I need some help for the parametrization of the volatility parameter in the Hull-White model.

I have the necessary Caplet vols and I calibrated the HW model to match the Caplet and hence the Cap prices exactly.

But I calibrated the volatility as one factor for every Caplet. I didn't parametrize the volatility as a function of time for each T.

That could be the reason why my volatility is always higher than the volatility of the previous Caplet. I do not get a proper volatility term structure that is consistent with the market volatility structure, though my prices fit exactly.

I posted already something here: Cap price as bond options

The topic was a different (more fundamental) one, but the answer I am refering now to is that:

Hull-White calibration on cap volatilities The first step is to strip caps vol to get caplet vols. See for example: http://www.smileofthales.com/financial/cap-floor-pricing-stripping-the-basics/

Let's suppose you want to calibration on caplets with expiries T1

You start with the option with the nearest expiry T1, then determine the volatility σ(T1) that enables you to match the T1 caplets price.

Then, you move on to T2, the caplet price is a function of σ(T1) that is already known and σ(T2), so you determine the value of σ(T2) enabling you to match the T2 and so on, until you get to Tn, and you are done.

In the Hull-White paper from 2000 they provide this information about calibrating the vol parameter: enter image description here

Now I am kind of confused.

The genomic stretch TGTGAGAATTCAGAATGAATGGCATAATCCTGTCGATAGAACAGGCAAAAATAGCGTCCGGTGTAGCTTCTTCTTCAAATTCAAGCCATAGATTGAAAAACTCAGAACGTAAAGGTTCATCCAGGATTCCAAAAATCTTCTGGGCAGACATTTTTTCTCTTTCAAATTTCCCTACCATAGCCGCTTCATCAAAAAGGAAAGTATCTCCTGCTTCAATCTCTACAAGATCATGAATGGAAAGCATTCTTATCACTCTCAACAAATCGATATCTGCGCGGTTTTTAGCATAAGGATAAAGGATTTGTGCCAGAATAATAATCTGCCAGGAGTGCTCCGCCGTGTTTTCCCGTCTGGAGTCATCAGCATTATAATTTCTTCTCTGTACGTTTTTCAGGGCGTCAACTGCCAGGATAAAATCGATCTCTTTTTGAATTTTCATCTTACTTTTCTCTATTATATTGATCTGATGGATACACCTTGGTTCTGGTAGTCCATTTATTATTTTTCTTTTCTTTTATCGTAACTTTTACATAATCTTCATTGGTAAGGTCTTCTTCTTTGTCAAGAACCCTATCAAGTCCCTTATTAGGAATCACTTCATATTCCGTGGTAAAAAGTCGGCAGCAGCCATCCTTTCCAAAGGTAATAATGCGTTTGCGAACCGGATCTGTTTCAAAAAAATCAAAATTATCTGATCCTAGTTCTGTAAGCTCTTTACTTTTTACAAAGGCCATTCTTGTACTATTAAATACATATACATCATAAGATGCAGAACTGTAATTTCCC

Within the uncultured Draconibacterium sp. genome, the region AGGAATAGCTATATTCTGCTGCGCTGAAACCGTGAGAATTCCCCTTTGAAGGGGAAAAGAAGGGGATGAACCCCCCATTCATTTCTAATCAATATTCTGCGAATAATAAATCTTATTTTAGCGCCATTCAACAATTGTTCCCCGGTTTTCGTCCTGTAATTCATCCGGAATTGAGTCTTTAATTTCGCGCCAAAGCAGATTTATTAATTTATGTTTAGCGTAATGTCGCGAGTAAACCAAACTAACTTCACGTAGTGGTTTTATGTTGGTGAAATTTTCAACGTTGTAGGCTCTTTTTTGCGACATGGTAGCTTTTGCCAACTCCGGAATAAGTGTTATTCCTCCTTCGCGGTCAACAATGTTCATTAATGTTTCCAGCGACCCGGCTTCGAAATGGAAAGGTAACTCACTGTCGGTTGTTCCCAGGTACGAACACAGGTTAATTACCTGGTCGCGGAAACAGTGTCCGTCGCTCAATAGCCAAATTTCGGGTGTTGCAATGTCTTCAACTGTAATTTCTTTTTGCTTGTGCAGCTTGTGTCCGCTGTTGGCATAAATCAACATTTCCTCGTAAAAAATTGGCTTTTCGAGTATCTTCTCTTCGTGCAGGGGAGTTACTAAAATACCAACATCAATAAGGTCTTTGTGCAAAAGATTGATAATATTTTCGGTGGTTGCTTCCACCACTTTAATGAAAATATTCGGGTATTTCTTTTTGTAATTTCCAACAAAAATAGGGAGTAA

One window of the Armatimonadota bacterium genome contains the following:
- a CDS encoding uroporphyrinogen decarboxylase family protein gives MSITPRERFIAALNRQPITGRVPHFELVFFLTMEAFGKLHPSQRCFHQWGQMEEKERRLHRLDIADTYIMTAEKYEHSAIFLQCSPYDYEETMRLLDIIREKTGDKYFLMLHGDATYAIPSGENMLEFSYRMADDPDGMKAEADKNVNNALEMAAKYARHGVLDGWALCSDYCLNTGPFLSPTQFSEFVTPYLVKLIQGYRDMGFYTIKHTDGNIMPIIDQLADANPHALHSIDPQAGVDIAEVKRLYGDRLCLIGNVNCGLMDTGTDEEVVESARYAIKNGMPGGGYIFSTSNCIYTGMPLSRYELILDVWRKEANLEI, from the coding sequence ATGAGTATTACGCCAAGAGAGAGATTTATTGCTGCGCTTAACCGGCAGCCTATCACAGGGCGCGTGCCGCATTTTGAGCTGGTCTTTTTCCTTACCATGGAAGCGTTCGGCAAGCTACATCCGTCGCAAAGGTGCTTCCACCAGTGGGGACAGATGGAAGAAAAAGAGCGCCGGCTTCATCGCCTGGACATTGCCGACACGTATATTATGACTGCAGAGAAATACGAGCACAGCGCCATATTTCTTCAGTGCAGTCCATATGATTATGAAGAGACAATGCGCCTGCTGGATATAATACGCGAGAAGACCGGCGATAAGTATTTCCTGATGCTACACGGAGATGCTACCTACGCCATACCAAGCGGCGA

1) How do I set up the parametrized volatility function and what do I calibrate for? For the time parameter or the other two parameters?

enter image description here 2) This would yield in always same parameters and just the Time is changing? Do i then calibrate the T?

3) What are the corner points in time? I want to calibrate to each Caplet. Are my T the points in time for the Caplets? Starting with 0.5 for the first Caplet (6month tenor) and then going on to 1 - 1.5 - 2.0 - 2.5 and so on until every Caplet is calibrated?

I am really confused and would appreciate If some could serve me a fundamental great answer about the parametrization.

I hope you can help me.

Thanks in advance

  • $\begingroup$ Hello Christian. If you choose a piecewise-constant Hull-White volatility function, with as many points as the expiries of the caplets you are trying to calibrate to, then you can do the bootstrap procedure described in the answer you are referring to. $\endgroup$
    – byouness
    Dec 3, 2019 at 11:05
  • $\begingroup$ Hello, thank you. I didn't bootstrap the Caplet volatilities on my own. How do I proceed with calibrating the Hull-White volatilities as a function of time? $\endgroup$ Dec 3, 2019 at 11:23
  • 1
    $\begingroup$ Let's suppose you have 3 caplets to simplify, with expirires $0 < T_1 < T_2 < T_3$. You have the caplet's price as a function of $\sigma_1$ = HW vol on the interval $[0, T_1]$, so you determine the vol that enables you to match the caplet's price. Then you move on to the next, i.e. $T_2$, the caplet's price now is a function of $\sigma_1$ (already calibrated) as well as $\sigma_2$ = HW vol on the interval $]T_1, T_2]$, so you determine the value that gives you the market's price. Then you do the same thing for $T_3$. I hope it is clear now. $\endgroup$